“By now I knew the color had to be gold but I was playing with the idea of a matte finish. I had tossed the idea around in the past but most people felt a gloss coat was the way to go. However, Bill was on board with the matte finish. I had seen his work and knew he would be able to nail the look I was going for. I found an anniversary gold GM used on Impalas in 1963 that was the perfect color, but at the paint store I noticed House of Kolor made a Zenith Gold that was the same color but had a lot more metalflake so we went with that. After the first few coats of paint, I was convinced matte was the way to go. The way the light broke on the edges was incredible; it looked like someone had carved a Riviera out of a gold brick! The theme from the movie Goldfinger kept playing in my head and when Bill showed me his gold-covered glove, he started humming the same song. Needless to say the name stuck; it had to be called ‘Goldfinger’.
“I found and repaired a ’63 Riviera steering wheel and Bill did an awesome flaked two-tone paintjob on it. The dash for the ’65 has always been my least favorite part so I found a clean ’64 dash. The ribbed aluminum dash and gold-faced gauges are a much cleaner look, but I had to modify the gauges and the circuit board to work. I added extra stock switches to my console to work my airbags and a RediRad to allow me to play my ipod on the stock AM radio. Bill finished off the console with a gloss version of the Zenith Gold. I’m 6-feet tall and have always been a bit uncomfortable with the legroom on long trips, so we added to the seat rails to be able to move the front seats back by 4 inches. I also found the rare rear armrest for the back seat to complete the stock four-bucket seat look of the interior. Other than these modifications, por-15 on the solid floors, Roadkill mat, and new carpeting, the rest of the interior is stock.
Harrison Township, Michigan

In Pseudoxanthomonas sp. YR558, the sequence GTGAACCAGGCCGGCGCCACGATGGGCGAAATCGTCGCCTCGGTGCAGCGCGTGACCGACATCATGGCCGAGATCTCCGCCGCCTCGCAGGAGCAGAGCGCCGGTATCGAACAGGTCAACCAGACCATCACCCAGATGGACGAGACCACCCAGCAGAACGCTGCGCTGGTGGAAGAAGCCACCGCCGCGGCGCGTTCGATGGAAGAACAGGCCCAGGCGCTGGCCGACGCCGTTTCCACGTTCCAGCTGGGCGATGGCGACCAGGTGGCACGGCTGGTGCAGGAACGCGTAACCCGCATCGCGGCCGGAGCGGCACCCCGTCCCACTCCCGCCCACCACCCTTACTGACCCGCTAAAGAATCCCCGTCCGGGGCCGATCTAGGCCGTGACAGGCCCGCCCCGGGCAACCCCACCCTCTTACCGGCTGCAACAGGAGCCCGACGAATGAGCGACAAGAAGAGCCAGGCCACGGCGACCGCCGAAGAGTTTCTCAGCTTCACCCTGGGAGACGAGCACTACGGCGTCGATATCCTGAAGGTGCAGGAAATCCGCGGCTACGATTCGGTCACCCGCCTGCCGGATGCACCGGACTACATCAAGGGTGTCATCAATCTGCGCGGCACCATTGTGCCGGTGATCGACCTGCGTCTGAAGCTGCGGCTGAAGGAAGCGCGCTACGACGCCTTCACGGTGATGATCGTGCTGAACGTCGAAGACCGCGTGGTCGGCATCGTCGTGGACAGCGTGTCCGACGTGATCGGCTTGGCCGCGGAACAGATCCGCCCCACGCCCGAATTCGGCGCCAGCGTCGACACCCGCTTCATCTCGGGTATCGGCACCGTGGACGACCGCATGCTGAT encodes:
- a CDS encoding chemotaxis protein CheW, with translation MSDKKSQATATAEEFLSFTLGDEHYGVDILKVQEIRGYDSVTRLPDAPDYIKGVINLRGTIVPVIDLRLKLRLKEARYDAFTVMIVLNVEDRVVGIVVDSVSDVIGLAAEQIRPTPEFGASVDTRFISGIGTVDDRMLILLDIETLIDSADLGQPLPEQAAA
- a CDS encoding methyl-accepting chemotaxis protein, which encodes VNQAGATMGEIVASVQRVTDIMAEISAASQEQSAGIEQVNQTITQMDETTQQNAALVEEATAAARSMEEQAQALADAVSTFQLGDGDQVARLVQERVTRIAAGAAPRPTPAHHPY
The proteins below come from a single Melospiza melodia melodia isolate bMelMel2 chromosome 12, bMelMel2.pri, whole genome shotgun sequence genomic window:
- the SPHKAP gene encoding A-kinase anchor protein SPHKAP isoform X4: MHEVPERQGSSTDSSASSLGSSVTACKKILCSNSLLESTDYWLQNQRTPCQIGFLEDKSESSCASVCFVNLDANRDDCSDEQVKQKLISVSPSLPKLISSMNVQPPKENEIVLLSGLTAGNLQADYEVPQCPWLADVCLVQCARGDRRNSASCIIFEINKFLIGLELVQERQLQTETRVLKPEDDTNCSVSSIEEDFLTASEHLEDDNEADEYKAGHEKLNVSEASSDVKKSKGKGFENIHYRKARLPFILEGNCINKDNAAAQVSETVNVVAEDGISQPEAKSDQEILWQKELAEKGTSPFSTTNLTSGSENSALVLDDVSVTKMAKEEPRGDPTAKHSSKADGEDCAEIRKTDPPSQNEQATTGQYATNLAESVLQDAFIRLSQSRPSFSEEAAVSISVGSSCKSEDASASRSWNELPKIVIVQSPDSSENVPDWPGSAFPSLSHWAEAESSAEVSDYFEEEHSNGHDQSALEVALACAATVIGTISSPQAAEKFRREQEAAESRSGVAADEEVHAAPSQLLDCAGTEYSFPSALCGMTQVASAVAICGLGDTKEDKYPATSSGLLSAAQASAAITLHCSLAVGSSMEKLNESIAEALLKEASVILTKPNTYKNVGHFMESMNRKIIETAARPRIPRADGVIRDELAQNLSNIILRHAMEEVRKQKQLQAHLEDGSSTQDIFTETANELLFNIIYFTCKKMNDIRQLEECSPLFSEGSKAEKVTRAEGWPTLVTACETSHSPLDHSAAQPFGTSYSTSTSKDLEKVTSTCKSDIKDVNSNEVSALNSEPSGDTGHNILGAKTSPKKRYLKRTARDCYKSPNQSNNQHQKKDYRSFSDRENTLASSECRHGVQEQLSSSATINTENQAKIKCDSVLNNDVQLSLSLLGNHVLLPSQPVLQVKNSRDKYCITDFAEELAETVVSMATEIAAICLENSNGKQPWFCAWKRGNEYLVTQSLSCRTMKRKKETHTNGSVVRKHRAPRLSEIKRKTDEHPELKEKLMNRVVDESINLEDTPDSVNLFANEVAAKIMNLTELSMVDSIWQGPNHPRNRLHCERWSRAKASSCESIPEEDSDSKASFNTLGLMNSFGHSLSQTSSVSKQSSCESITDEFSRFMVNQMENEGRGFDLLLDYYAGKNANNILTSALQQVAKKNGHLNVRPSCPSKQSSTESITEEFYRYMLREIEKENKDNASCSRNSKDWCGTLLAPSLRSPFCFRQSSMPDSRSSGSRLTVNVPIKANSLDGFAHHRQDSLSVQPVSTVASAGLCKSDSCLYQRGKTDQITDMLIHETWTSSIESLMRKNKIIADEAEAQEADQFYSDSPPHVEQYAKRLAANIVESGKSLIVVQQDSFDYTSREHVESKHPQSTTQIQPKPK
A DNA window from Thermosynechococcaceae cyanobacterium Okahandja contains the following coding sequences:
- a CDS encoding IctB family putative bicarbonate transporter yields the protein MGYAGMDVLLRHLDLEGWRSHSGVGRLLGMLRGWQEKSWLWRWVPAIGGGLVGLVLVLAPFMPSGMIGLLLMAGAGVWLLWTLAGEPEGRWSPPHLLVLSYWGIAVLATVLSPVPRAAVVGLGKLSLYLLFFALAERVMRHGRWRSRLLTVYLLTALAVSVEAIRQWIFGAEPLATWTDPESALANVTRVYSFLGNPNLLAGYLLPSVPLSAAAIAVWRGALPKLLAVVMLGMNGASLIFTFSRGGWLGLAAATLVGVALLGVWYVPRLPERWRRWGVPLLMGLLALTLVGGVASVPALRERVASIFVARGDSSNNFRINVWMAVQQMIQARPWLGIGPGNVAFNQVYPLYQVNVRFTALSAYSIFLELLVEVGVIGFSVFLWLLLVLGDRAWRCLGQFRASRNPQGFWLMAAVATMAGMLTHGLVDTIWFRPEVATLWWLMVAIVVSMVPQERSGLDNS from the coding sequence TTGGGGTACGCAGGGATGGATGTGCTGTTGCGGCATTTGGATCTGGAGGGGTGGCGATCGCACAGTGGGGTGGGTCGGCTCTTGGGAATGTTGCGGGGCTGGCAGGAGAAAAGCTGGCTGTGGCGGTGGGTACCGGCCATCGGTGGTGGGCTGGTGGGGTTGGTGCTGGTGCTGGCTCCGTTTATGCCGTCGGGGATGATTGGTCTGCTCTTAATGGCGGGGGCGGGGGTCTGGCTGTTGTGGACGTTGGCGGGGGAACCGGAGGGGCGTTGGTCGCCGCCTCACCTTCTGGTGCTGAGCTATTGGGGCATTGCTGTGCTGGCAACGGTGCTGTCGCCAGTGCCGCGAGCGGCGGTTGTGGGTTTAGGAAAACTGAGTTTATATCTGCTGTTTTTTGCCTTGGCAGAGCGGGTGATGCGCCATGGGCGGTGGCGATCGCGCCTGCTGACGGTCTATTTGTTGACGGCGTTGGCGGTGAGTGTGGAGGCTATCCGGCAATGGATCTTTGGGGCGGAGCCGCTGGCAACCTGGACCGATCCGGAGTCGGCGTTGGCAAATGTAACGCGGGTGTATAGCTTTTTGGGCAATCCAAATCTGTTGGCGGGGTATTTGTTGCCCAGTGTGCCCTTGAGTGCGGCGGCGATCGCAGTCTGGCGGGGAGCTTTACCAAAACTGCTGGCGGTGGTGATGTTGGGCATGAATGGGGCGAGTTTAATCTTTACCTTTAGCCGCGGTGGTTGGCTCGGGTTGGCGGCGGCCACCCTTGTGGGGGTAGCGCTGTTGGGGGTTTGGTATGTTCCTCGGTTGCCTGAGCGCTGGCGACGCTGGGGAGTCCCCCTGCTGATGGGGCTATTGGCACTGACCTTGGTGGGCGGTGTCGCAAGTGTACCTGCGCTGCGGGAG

The Riviera is still attached to its stock chassis, the only modifications being the addition of Airlift air springs and ’06 Pontiac GTO disc brakes on the front. A ’71 Riviera gave up its dual-chamber master cylinder and pedals to the cause. Another pair of Airlift springs, coupled with Monroe shocks, support the otherwise-stock rearend.
The stock 425ci Super Wildcat V-8 still lives underhood, fed by a pair of Carter four-barrels, though it does breathe a little easier thanks to a 2 1/4-inch stainless exhaust system with Flowmaster mufflers. The transmission is likewise the stock TH400 automatic.
Aaron feels Astro Supremes are the definitive wheel for a Riviera, so went with, err, Unique Super Supremes by Cragar, 15x7 with 4-inch backspacing at each corner. They are as close to Astros as you can get these days, especially since Astro hasn’t been around for almost 40 years! Diamond Back 235/70R15 wide whitewalls are used all around.
Body & Paint
Bodywork on this rust-free Riv was kept minimal, in deference to it being a Gran Sport model. The door and trunk handles were shaved, as were the emblems and rear deck chrome before Bill Jagenow sprayed the House of Kolor Zenith Gold.
A ’63 Riviera steering wheel and ’64 dash replace the ’65 originals, which, along with fresh carpet, a rear armrest, and gloss gold accents, completes the interior mods. With white upholstery in this condition, there was really no need to go any further!